The Washington PostDemocracy Dies in Darkness

Nearly half of states treat married women differently when it comes to rape

Donald Trump's lawyer was wrong about what the law views as rape. (Danny Johnston/AP)
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On Monday, a top adviser to Donald Trump told the Daily Beast, "there's very clear case law" that a man cannot rape his wife.

Of course, that isn't remotely true. Spousal rape is illegal in the United States.

“It’s absolutely shocking to hear an attorney say something like that in this day and age,” said Emily Martin, general counsel at the National Women’s Law Center.

[Trump’s lawyer defended him by saying you can’t rape a spouse. That’s not true.]

But Cohen wasn't referring to some medieval indignity. Only in 1993 did sexual assaults within marriage become outlawed in every state. And nearly half still don't offer married women the same protections granted to single women.  

At least 23 states make it harder for a wife to accuse her husband for rape. Some states require clear evidence of violent force. Others give married women a smaller window to report an assault. Many dole out lighter punishments to convicted husbands.

In Oklahoma, for example, a man can have sex with his unconscious wife as long as the couple is not separated. In Ohio, a man can drug his wife and then legally have sex with her.

Both actions would be considered criminal if done to a single woman.

As recently as this year, lawmakers have been pushing to change that. “It is time to bring Ohio out of the Dark Ages and into the 21st century where rape is never acceptable and all survivors have unfettered, equal access to justice,” Ohio state Rep. Greta Johnson (D) wrote in January for the Columbus Dispatch.

Four decades ago, women’s rights activists started gaining momentum in the fight to abolish the "marital rape exemption." New York, where Trump adviser Michael Cohen practices law, was the first state to strike it down in 1984.

Cohen's inflammatory comments this week were prompted by a two-decade-old accusation that Trump raped his ex-wife Ivana. The claim, which Ivana now denies, came from a deposition during the couple's divorce, published in the 1993 book "Lost Tycoon: The Many Lives of Donald J. Trump." (Find the details here.)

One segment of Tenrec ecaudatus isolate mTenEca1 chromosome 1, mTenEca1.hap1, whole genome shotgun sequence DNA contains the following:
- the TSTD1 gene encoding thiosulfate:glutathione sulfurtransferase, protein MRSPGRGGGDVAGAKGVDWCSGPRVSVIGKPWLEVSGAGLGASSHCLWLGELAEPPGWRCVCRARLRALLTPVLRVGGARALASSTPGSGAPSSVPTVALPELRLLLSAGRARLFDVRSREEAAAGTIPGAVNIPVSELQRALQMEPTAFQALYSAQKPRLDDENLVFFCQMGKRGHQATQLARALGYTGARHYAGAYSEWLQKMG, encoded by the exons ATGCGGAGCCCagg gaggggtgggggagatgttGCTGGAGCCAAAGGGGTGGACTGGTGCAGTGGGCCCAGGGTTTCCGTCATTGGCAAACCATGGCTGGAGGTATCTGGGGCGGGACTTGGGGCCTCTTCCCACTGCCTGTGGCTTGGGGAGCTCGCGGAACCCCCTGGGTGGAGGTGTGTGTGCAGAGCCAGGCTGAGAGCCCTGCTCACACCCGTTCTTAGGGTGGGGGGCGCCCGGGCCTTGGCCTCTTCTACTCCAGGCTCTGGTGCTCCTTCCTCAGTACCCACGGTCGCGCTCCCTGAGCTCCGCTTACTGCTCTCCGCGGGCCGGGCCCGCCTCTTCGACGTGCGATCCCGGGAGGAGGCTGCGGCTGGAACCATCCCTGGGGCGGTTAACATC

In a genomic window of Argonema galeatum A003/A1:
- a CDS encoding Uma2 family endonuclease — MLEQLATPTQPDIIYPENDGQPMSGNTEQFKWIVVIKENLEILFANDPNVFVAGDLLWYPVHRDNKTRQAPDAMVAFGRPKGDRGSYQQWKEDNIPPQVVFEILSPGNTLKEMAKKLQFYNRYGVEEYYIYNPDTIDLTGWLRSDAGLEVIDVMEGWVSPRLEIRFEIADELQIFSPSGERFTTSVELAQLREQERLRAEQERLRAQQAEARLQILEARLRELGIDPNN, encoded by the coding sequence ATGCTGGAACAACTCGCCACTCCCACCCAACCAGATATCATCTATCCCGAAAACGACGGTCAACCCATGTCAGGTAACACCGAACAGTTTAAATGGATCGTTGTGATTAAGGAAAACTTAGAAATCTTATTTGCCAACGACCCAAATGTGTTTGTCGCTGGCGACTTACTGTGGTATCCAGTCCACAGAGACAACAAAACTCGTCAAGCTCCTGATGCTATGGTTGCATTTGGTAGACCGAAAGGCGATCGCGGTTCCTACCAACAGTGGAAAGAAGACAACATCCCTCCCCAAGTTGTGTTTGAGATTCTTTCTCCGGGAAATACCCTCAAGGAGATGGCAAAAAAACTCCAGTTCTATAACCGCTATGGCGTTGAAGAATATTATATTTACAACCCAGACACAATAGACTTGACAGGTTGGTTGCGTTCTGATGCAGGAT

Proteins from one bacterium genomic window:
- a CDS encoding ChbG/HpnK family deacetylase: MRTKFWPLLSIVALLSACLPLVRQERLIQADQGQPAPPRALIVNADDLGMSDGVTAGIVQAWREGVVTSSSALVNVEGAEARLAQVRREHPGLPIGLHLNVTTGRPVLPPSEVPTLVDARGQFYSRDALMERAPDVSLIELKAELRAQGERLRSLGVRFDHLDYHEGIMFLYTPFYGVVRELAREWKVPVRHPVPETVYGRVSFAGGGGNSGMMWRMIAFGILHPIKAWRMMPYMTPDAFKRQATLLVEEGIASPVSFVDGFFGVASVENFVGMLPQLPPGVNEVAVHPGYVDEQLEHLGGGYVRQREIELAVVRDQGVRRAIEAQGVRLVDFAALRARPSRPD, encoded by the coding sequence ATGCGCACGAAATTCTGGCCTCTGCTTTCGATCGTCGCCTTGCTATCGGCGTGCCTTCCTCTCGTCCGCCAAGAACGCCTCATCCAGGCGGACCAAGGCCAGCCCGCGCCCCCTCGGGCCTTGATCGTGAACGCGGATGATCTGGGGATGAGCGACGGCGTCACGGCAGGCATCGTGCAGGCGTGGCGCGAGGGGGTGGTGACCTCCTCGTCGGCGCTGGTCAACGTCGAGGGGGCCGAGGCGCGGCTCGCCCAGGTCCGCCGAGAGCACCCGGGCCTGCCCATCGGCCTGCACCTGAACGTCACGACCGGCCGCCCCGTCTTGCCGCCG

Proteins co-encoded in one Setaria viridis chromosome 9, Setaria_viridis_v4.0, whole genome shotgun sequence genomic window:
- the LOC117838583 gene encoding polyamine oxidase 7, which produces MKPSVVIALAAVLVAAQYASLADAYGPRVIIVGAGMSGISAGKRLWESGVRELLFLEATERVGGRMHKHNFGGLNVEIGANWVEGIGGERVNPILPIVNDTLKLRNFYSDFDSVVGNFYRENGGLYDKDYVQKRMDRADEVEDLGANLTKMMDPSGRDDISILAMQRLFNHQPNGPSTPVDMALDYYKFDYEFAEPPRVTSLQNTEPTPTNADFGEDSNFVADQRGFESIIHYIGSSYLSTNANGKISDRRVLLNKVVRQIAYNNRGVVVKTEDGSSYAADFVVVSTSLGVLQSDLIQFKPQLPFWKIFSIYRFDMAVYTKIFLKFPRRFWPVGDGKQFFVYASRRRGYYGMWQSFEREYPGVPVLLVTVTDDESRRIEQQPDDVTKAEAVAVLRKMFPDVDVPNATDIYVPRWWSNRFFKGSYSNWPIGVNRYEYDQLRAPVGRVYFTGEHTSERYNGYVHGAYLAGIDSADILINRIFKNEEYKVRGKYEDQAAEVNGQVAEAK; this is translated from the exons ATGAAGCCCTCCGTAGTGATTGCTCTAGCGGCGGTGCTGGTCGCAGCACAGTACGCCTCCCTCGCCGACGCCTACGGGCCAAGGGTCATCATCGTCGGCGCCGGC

“You’re talking about the frontrunner for the GOP, presidential candidate, as well as a private individual who never raped anybody,” Cohen said. “And, of course, understand that by the very definition, you can’t rape your spouse.”

After near-instant backlash, Cohen said in a statement that he didn't actually mean it:  “In my moment of shock and anger, I made an inarticulate comment — which I do not believe — and which I apologize for entirely."

Legal scholars trace the roots of marital rape exemption to Sir Matthew Hale, a prominent judge in 17th century England, who wrote in a famous treatise:

“But the husband cannot be guilty of a rape committed by himself upon his lawful wife, for by their mutual matrimonial consent and contract the wife hath given up herself in this kind unto the husband which she cannot retract.”

This declaration enforced the idea that a wife was the property of her husband. Her body, quite literally, belonged to him. Hale's words have been cited in thousands of cases across England and the U.S., said Jill Hasday, a professor at the University of Minnesota Law School and author of "Family Law Reimagined."

“Today, as in the 19th century," she said, "married women do not enjoy the criminal law’s full protection from rape."

The Centers for Disease Control estimate that at least 2 million women per year experience sexual abuse at the hands of an intimate partner. Ten to 14 percent of ever-married women surveyed during a 1998 study at the University of New Hampshire reported at least one sexual assault by a husband or ex-husband.

Scott Berkowitz, president of the Rape, Abuse and Incest National Network, said the organization hears often from women who’ve endured sexual violence at home. He called Cohen’s comments “absurdly behind the times.”

“The reaction of every survivor is different,” Berkowitz said. “One thing you hear from a lot of victims who were raped by a spouse is: The person they trusted hurt them. There’s all the psychological pain that comes from an assault with an additional sense of betrayal."